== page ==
- Rachel Zegler, Tom Blyth, Viola Davis, Jason Schwartzman, Peter Dinklage
- November 17th 2023
- Francis Lawrence
Tom Blyth plays a young Coriolanus Snow, who has to mentor tribute Lucy Gray Baird for the 10th annual Hunger Games.
The Hunger Games are back! After eight years without an instalment, the prequel movie has arrived.
The film, based on Suzanne Collins’s book of the same name, is set 64 years before the events of the first film and stars Tom Blyth as a teenage version of Coriolanus Snow, Panem’s tyrannical president.
For the 10th annual Hunger Games, where selected tributes fight until there is one victor left standing, Snow is assigned to mentor District 12’s girl tribute, Lucy Gray Baird (Rachel Zegler). He must coach her on how to survive the games so he can win the Plinth Prize and go to university.
The Ballad of Songbirds and Snakes isn’t quite as good as the first Hunger Games or Catching Fire but it’s pretty close. It’s far better than your average prequel and an improvement upon the source material.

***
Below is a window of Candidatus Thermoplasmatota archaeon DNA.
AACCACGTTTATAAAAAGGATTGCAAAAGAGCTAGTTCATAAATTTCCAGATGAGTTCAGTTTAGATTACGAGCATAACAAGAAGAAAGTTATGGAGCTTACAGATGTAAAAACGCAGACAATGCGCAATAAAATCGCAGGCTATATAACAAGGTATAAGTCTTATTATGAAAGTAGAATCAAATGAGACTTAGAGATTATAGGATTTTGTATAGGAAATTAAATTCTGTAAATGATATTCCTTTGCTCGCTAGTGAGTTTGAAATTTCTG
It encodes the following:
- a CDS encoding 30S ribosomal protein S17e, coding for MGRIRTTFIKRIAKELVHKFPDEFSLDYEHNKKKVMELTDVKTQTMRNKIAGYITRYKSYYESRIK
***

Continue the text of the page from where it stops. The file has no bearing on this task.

It is a dark yet entertaining dystopian thriller which charts Snow’s trajectory from a penniless and desperate student to the ruthless, power-hungry psychopath we know so well.
In a star-making turn, Blyth does a terrific job navigating his character’s descent from a kind person to an evil one. You will probably start out liking him – despite knowing his future – before he slowly becomes corrupted by power.
He is equally matched by Zegler as the charming Lucy Gray, who easily wins over the hearts of the nation with her beautiful singing voice. The West Side Story actress sang live on set, which adds a layer of authenticity to her performance.
In the supporting cast, the main highlight is Jason Schwartzman as the hilarious host Lucky Flickerman, who brings some much-needed comic relief to the film.
The other standouts include Viola Davis as the sinister Dr. Gaul and Hunter Schafer as the sweet Tigris.
Readers of the book will be pleased to know that it is a very loyal adaptation. Thankfully, it also speeds up the pace of the third act and makes the conclusion far more satisfying than it was on the page.
Those who haven’t read the book will probably feel the chunky runtime of 2 hours and 38 minutes more keenly than readers because they don’t know what’s coming.
But in defence of the runtime, it’s all necessary and director Francis Lawrence could not have cut out any more from the book than he already has.
The original franchise focused on the tributes and this prequel flips the perspective to shine a light on the privileged people in the Capitol. It shouldn’t work but it somehow does.
In cinemas from Friday 17th November.
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